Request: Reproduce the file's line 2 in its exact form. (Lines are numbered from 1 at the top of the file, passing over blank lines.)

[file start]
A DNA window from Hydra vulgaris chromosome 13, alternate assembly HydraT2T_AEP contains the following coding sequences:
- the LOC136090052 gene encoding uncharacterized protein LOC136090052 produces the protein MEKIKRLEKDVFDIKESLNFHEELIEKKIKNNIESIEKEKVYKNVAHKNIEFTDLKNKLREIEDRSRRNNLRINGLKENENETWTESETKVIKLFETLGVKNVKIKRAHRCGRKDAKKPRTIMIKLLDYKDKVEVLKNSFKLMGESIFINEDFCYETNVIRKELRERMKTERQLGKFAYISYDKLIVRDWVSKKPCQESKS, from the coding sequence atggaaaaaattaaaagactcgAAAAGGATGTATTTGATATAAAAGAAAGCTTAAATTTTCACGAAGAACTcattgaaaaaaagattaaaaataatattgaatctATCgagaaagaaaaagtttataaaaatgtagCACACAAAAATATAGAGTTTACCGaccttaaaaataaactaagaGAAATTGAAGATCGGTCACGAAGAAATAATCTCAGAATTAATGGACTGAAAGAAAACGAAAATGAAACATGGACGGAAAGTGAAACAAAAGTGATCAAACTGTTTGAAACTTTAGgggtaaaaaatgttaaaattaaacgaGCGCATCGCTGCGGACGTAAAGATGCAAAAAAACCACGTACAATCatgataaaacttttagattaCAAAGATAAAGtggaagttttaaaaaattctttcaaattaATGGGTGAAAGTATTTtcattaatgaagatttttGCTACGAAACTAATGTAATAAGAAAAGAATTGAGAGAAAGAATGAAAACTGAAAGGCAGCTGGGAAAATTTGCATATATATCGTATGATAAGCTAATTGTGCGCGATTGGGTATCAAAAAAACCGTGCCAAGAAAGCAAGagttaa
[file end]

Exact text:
- the LOC136090052 gene encoding uncharacterized protein LOC136090052 produces the protein MEKIKRLEKDVFDIKESLNFHEELIEKKIKNNIESIEKEKVYKNVAHKNIEFTDLKNKLREIEDRSRRNNLRINGLKENENETWTESETKVIKLFETLGVKNVKIKRAHRCGRKDAKKPRTIMIKLLDYKDKVEVLKNSFKLMGESIFINEDFCYETNVIRKELRERMKTERQLGKFAYISYDKLIVRDWVSKKPCQESKS, from the coding sequence atggaaaaaattaaaagactcgAAAAGGATGTATTTGATATAAAAGAAAGCTTAAATTTTCACGAAGAACTcattgaaaaaaagattaaaaataatattgaatctATCgagaaagaaaaagtttataaaaatgtagCACACAAAAATATAGAGTTTACCGaccttaaaaataaactaagaGAAATTGAAGATCGGTCACGAAGAAATAATCTCAGAATTAATGGACTGAAAGAAAACGAAAATGAAACATGGACGGAAAGTGAAACAAAAGTGATCAAACTGTTTGAAACTTTAGgggtaaaaaatgttaaaattaaacgaGCGCATCGCTGCGGACGTAAAGATGCAAAAAAACCACGTACAATCatgataaaacttttagattaCAAAGATAAAGtggaagttttaaaaaattctttcaaattaATGGGTGAAAGTATTTtcattaatgaagatttttGCTACGAAACTAATGTAATAAGAAAAGAATTGAGAGAAAGAATGAAAACTGAAAGGCAGCTGGGAAAATTTGCATATATATCGTATGATAAGCTAATTGTGCGCGATTGGGTATCAAAAAAACCGTGCCAAGAAAGCAAGagttaa